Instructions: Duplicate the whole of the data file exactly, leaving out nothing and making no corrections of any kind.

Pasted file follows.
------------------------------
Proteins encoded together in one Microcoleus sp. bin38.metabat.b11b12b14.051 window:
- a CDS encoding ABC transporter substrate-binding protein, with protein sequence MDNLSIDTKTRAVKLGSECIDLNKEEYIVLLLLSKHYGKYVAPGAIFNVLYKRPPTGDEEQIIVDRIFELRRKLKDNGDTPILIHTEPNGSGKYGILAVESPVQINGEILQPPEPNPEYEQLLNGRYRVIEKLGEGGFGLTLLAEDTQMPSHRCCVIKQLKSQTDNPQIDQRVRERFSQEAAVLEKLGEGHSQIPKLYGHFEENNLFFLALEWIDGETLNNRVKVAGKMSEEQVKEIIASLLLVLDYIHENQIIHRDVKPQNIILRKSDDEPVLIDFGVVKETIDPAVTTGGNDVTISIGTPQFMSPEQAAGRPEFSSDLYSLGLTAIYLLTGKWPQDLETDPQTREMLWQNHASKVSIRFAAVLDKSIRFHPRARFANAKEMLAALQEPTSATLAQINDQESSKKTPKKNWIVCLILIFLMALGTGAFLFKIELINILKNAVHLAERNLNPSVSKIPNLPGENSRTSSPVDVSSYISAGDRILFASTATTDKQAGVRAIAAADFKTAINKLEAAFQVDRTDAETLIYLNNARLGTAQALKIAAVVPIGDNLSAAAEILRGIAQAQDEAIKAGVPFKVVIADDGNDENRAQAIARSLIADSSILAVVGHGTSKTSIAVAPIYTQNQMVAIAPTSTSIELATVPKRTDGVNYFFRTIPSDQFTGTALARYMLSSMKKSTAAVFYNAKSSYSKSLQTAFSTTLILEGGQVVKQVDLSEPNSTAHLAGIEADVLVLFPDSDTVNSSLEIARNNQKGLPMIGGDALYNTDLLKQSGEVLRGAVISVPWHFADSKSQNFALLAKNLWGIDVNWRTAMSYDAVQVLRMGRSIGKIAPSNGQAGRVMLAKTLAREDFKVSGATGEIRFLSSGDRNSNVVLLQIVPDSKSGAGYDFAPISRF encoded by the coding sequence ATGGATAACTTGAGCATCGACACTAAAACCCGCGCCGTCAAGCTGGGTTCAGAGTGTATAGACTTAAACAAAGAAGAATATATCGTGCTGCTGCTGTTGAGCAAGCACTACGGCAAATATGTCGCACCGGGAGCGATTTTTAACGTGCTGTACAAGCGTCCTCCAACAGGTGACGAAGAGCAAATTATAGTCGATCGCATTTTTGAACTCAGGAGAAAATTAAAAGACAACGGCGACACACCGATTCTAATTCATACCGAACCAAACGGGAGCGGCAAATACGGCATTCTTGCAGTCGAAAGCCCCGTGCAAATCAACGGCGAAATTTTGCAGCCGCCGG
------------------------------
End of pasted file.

Proteins encoded together in one Microcoleus sp. bin38.metabat.b11b12b14.051 window:
- a CDS encoding ABC transporter substrate-binding protein, with protein sequence MDNLSIDTKTRAVKLGSECIDLNKEEYIVLLLLSKHYGKYVAPGAIFNVLYKRPPTGDEEQIIVDRIFELRRKLKDNGDTPILIHTEPNGSGKYGILAVESPVQINGEILQPPEPNPEYEQLLNGRYRVIEKLGEGGFGLTLLAEDTQMPSHRCCVIKQLKSQTDNPQIDQRVRERFSQEAAVLEKLGEGHSQIPKLYGHFEENNLFFLALEWIDGETLNNRVKVAGKMSEEQVKEIIASLLLVLDYIHENQIIHRDVKPQNIILRKSDDEPVLIDFGVVKETIDPAVTTGGNDVTISIGTPQFMSPEQAAGRPEFSSDLYSLGLTAIYLLTGKWPQDLETDPQTREMLWQNHASKVSIRFAAVLDKSIRFHPRARFANAKEMLAALQEPTSATLAQINDQESSKKTPKKNWIVCLILIFLMALGTGAFLFKIELINILKNAVHLAERNLNPSVSKIPNLPGENSRTSSPVDVSSYISAGDRILFASTATTDKQAGVRAIAAADFKTAINKLEAAFQVDRTDAETLIYLNNARLGTAQALKIAAVVPIGDNLSAAAEILRGIAQAQDEAIKAGVPFKVVIADDGNDENRAQAIARSLIADSSILAVVGHGTSKTSIAVAPIYTQNQMVAIAPTSTSIELATVPKRTDGVNYFFRTIPSDQFTGTALARYMLSSMKKSTAAVFYNAKSSYSKSLQTAFSTTLILEGGQVVKQVDLSEPNSTAHLAGIEADVLVLFPDSDTVNSSLEIARNNQKGLPMIGGDALYNTDLLKQSGEVLRGAVISVPWHFADSKSQNFALLAKNLWGIDVNWRTAMSYDAVQVLRMGRSIGKIAPSNGQAGRVMLAKTLAREDFKVSGATGEIRFLSSGDRNSNVVLLQIVPDSKSGAGYDFAPISRF encoded by the coding sequence ATGGATAACTTGAGCATCGACACTAAAACCCGCGCCGTCAAGCTGGGTTCAGAGTGTATAGACTTAAACAAAGAAGAATATATCGTGCTGCTGCTGTTGAGCAAGCACTACGGCAAATATGTCGCACCGGGAGCGATTTTTAACGTGCTGTACAAGCGTCCTCCAACAGGTGACGAAGAGCAAATTATAGTCGATCGCATTTTTGAACTCAGGAGAAAATTAAAAGACAACGGCGACACACCGATTCTAATTCATACCGAACCAAACGGGAGCGGCAAATACGGCATTCTTGCAGTCGAAAGCCCCGTGCAAATCAACGGCGAAATTTTGCAGCCGCCGG